The CVHL statement offers this advice in its concluding paragraph:

“Because female genital mutilation threatens physical, emotional, and relational health, Seventh-day Adventists are opposed to this practice. The Church calls on its health care professionals, educational and medical institutions, and all members along with people of good will to cooperate in efforts to eliminate the practice of female genital mutilation. Through education and loving presentation of the gospel, it is our hope and our intention that those threatened by this practice will find protection and wholeness and that those who have been subjected to this practice will find solace and compassionate care.”

Some recent steps have been taken to educate church members regarding the dangers of female genital mutilation, but more aggressive steps need to be taken to protect the millions of children and young women who are at risk of having these procedures inflicted upon them, and to ensure that medicalization of the practice is not occurring in Adventist hospitals and clinics. This no doubt accounts for the urgency expressed by Heather-Dawn Small in her 2016 Women’s Ministries Report: “as a department we have done much to educate our women in all division on the issue of FGM, as it is one area of abuse under our ENDITNOW [] campaign. We share with our directors information from the U.N. on this and other areas of abuse yearly.” She says she expects most of the division WM directors to take the three voted statements, including the one on FGM, to their executive committees after discussing them with their division presidents.

Ms. Small adds: “FGM is something that we in GC Women’s Ministries leadership are passionate about. It is one of many forms of abuse against women and girls that we focus on under our enditnow initiative. We have met women who have suffered because of FGM. We have visited our shelter in Kenya where young girls run to escape FGM. We have spoken with WM leaders who have shared stories of young Adventist girls who because of tradition have been subjected to FGM. And we have received information regarding our hospital in Germany where there is now a department that does reconstructive surgery for refugee women who have been subjected to FGM. This aspect of abuse is heartbreaking to us because of the lifelong effect it has on these innocent children and the adult women who have suffered because of FGM. So GC Women’s Ministries feels impelled to educate and promote better treatment of our girls.”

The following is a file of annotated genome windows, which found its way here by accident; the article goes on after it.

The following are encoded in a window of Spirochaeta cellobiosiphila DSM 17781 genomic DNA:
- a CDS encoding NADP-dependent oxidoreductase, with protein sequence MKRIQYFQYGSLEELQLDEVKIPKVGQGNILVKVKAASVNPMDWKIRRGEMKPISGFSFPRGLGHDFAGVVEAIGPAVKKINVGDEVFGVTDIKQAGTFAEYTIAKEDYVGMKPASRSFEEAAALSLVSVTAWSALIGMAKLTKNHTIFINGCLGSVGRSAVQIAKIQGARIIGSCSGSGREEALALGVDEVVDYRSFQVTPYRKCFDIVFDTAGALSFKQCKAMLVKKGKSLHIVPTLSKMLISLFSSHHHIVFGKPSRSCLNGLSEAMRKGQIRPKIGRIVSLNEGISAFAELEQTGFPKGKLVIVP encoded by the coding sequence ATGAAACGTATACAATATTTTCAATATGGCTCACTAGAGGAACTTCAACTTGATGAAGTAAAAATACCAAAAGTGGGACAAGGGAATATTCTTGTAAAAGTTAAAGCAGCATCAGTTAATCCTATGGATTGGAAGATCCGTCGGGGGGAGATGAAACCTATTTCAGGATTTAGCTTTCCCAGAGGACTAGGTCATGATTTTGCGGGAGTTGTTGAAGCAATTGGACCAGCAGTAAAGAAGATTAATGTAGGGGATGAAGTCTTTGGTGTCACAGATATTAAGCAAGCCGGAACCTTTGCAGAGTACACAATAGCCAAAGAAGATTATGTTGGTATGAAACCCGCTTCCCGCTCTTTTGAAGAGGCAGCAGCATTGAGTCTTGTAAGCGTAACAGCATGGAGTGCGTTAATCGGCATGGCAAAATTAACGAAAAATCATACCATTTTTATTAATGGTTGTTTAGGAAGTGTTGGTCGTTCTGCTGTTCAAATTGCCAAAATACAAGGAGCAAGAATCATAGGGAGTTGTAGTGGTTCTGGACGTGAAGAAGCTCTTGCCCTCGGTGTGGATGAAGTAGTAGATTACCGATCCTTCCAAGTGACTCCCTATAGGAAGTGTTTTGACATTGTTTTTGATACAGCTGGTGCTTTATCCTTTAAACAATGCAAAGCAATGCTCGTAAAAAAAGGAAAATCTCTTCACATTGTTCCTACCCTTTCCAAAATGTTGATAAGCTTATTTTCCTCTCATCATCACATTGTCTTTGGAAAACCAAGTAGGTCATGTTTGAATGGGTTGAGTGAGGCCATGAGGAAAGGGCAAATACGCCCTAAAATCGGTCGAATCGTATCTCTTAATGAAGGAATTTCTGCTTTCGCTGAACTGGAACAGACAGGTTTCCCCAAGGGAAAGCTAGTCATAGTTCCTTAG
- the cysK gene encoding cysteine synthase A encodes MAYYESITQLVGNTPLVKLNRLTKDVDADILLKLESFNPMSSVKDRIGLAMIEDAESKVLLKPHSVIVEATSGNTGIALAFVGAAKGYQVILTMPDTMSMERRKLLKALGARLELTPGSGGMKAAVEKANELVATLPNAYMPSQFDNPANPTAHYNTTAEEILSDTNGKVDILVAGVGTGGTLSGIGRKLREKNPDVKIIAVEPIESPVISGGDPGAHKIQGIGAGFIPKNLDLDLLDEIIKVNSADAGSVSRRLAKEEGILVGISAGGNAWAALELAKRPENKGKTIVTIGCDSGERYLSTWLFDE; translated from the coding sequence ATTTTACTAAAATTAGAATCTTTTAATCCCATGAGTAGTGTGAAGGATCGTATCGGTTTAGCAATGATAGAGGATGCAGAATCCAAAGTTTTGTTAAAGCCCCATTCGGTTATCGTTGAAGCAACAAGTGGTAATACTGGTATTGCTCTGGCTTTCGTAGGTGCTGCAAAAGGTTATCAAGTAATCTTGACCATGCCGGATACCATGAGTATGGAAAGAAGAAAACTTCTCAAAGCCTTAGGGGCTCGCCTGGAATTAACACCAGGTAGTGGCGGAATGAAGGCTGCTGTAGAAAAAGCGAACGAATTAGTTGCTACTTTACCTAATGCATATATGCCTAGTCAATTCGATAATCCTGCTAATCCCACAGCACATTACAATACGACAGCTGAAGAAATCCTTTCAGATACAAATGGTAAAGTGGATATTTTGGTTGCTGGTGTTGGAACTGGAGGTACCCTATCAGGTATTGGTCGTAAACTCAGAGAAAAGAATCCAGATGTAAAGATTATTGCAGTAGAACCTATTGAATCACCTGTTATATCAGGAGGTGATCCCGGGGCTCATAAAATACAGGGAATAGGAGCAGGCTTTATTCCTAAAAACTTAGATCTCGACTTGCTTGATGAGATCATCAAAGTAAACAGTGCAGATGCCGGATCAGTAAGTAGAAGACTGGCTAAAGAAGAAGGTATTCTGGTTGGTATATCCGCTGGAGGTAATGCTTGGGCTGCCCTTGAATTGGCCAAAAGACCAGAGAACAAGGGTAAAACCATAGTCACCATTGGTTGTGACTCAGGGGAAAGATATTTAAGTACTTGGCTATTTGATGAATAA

On April 12, 2016, “Ted N C Wilson, General Conference president, expressed support for these three statements and for Women’s Ministries”; and Spring Council “VOTED, To receive the Women’s Ministries report,” though church leaders voted no specific actions to implement its recommendations.16

What will happen next? Will the nearly all-male worldwide leadership of the church continue the laissez-faire policies of the past 16 years and offer little tangible support or specific strategies for implemention? Will they continue to be silent about the suffering of millions of millions of little girls and adult women around the world who have had their genitals hacked off and who are suffering the results of this barbaric human-rights violation? Or will they now invest the time and resources to support Women’s Ministries personnel as they seek to condemn this practice wherever it occurs, and to offer practical aid to its victims? Will male church administrators ensure that FGM is never performed in any Adventist hospital or clinic? Only time will tell.